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If the left and right limits of a function $f$ differ, do we then say that "$f$ has no limit at $c$"? (This sounds wrong considering that f has both left and right limits... but we obviously can't claim that $f$ has two limits either, since limits are unique.) Or is it simply not meaningful to be talking about the limit of $f$ at $c$ (because that would imply that the left and right limits at c are identical)?

(I do understand the concept, but linguistically, it's akin to saying that I have a left hand, and I also have a right hand, but I don't necessarily have a hand.)

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(This question was recently edited. I didn't see the question when it was originally asked.) The terms unilateral limit (or one-sided limit) and bilateral limit (or two-sided limit) are often used, and for the situation you bring up one would say that both unilateral limits exist and the bilateral limit does not exist. –  Dave L. Renfro Feb 1 '13 at 15:47
    
@DaveL.Renfro Thank you for introducing the terms! But that doesn't negate the above linguistic conundrum. I would explain it as being due to the fact that while the "left" in "left hand" is sort of like a nonrestrive 'clause' that expands on the meaning of the phrase "left hand", the "left" in "left limit" is sort of like a restrictive 'clause' that qualifies the meaning of the phrase "left limit". Or to put it another way: "I have a hand, and it is left." Whereas "I have a left-limit, but it's not necessarily a limit per se." Perhaps adding the hyphen in such a case is a good idea! –  Ryan Feb 1 '13 at 21:04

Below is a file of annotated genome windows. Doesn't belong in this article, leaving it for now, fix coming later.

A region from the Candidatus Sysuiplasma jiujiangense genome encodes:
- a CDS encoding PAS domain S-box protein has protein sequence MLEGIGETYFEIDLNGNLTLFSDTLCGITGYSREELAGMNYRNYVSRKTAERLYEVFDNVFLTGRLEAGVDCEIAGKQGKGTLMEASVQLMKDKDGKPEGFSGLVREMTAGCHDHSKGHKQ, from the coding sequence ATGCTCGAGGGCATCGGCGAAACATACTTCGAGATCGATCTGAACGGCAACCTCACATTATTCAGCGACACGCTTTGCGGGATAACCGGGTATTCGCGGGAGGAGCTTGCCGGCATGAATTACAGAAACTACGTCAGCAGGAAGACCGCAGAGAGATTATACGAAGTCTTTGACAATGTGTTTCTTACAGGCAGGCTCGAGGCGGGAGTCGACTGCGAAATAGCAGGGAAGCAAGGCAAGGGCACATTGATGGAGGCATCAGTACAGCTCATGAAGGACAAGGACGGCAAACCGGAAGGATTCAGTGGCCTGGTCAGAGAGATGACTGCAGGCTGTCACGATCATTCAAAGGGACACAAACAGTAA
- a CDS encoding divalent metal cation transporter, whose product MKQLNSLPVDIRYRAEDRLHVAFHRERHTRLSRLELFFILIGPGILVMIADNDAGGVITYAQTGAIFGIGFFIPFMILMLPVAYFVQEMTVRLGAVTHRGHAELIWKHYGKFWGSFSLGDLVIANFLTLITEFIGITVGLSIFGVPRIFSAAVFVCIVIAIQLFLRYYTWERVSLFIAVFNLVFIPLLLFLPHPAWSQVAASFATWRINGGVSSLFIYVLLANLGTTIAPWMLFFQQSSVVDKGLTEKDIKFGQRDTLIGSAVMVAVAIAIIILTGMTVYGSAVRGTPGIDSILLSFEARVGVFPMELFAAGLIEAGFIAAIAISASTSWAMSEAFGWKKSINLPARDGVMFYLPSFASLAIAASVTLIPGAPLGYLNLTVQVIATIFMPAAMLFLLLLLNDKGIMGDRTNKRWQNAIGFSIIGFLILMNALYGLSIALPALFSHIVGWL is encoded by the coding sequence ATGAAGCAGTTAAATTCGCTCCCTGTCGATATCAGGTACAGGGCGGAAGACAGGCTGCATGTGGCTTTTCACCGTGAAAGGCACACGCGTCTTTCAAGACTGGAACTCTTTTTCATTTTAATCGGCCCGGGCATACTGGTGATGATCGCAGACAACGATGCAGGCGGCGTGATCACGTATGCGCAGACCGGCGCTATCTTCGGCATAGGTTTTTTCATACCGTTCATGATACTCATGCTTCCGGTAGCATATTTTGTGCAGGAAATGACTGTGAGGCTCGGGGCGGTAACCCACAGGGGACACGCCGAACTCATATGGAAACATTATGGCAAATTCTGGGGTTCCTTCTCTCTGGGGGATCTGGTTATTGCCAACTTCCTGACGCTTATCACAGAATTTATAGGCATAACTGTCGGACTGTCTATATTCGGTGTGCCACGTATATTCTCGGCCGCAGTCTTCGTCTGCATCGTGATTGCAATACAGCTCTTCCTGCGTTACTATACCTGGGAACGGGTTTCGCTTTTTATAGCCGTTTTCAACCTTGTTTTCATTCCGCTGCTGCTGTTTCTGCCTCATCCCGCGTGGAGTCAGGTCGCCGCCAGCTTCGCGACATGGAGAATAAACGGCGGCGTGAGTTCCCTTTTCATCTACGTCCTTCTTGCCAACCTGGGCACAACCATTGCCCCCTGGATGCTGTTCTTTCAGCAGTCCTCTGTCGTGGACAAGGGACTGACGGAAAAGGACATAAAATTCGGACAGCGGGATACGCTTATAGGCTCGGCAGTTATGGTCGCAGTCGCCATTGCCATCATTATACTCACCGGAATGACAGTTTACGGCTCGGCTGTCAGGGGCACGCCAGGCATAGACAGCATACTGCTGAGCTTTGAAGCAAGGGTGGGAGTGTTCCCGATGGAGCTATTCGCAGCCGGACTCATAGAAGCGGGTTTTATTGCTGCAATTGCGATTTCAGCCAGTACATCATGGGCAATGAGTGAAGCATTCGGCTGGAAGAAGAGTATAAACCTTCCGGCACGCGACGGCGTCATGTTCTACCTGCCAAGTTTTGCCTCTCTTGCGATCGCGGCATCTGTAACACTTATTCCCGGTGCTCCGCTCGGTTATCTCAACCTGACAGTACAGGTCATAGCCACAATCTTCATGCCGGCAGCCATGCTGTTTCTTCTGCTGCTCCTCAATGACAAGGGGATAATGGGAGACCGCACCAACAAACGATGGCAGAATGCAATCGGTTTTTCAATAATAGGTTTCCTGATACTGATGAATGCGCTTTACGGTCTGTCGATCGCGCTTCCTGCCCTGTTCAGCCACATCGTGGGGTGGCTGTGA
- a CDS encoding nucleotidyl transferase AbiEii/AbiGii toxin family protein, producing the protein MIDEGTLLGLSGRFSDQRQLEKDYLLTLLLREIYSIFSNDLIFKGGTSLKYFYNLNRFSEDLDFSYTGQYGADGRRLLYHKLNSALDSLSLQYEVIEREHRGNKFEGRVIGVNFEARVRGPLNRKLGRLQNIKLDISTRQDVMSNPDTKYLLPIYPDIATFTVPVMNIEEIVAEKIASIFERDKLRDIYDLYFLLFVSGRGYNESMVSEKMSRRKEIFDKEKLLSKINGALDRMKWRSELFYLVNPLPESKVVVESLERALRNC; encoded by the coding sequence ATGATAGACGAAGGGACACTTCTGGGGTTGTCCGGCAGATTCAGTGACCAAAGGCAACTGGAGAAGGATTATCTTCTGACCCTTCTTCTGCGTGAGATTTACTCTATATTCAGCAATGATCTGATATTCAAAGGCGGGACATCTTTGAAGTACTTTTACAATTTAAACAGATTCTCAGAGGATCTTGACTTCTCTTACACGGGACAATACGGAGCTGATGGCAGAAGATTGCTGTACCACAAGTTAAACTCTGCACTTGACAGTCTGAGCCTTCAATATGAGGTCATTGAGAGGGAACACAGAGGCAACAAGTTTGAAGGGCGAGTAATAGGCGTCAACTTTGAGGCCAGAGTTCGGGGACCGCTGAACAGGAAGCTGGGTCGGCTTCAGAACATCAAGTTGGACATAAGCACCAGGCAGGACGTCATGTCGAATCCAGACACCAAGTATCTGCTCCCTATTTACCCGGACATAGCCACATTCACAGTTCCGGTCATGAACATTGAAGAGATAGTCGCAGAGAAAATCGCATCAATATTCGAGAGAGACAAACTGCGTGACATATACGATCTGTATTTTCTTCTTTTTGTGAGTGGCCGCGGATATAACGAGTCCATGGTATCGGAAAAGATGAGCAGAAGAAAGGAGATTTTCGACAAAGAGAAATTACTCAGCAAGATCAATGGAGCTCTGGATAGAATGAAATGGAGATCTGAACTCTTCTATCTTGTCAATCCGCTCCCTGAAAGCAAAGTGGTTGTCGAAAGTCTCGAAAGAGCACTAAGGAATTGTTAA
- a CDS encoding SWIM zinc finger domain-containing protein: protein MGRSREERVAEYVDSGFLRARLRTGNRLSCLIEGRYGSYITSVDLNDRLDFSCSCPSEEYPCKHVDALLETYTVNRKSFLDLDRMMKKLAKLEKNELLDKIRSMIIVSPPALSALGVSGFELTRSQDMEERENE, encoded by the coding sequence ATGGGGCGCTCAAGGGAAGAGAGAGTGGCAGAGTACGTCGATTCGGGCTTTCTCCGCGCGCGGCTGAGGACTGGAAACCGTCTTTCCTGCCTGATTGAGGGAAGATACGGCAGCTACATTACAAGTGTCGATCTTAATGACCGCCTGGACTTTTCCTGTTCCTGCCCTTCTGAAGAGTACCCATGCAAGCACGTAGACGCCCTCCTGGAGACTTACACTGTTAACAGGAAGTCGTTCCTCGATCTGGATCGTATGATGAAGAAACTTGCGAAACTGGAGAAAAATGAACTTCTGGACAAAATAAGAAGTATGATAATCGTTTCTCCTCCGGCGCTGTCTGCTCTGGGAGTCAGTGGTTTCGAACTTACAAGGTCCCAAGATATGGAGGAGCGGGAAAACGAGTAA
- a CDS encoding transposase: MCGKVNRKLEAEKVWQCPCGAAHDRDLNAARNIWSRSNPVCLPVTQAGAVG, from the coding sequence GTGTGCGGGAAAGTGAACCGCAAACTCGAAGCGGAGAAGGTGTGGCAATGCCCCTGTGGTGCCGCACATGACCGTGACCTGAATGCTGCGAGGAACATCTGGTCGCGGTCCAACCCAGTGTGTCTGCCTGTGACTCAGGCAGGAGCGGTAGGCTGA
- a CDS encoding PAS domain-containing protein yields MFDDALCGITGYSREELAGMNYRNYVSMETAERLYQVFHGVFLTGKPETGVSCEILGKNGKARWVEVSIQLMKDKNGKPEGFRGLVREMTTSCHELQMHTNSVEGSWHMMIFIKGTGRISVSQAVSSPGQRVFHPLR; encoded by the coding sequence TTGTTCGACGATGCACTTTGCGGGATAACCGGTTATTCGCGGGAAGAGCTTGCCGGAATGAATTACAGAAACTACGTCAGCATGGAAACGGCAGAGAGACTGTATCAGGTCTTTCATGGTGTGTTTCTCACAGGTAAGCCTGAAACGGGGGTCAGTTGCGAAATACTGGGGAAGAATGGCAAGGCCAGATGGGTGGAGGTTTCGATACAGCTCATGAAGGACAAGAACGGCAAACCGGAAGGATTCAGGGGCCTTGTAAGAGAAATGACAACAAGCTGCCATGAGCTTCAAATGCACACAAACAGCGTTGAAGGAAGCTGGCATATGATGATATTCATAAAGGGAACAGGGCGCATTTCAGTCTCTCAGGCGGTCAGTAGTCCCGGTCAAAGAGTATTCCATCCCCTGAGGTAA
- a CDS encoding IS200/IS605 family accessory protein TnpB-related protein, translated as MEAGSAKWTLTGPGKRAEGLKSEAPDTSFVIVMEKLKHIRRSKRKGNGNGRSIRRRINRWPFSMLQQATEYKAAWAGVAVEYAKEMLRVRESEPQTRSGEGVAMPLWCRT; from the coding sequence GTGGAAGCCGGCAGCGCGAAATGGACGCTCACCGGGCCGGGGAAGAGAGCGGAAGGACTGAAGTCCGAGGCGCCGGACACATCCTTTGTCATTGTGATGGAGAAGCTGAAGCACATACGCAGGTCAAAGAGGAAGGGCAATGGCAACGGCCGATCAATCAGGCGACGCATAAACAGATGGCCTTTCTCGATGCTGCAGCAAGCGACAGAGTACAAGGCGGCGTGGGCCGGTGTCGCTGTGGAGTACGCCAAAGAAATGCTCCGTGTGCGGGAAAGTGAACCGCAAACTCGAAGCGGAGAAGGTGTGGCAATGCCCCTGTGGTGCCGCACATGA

I was in kind of a hurry this morning when I read your question and wrote my comment, and I apparently didn't internalize very well your "left hand" and "right hand" comment, since the analogy now seems to me to be misdirected (as I think you're also thinking). You might find the notion of a cluster set at a point of interest. I posted a short expository essay about it in this 26 January 2007 Math Forum AP-Calculus post. –  Dave L. Renfro Feb 1 '13 at 21:07
    
@DaveL.Renfro My left-hand-right-hand example was deliberately absurd; the point being: if "left limit" and "left hand" aren't linguistically analogous, it sure isn't clear off the bat! p.s. Thank you for the link. –  Ryan Feb 1 '13 at 23:38

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In that case the limit does not exist (which is the same as saying that the limit is non-existent). The reason is that limit has a precise meaning and one-sided limit also has a precise meaning. A function having a one-sided limit, or even both one-sided different limits does not qualify as f having half of its limit. The definitions are clear as are the implications: If the limit exist then the one-sides limits exist as well and are equal to the limit. Consequently, if the one-sided limits exist and are different then the limit does not exist.

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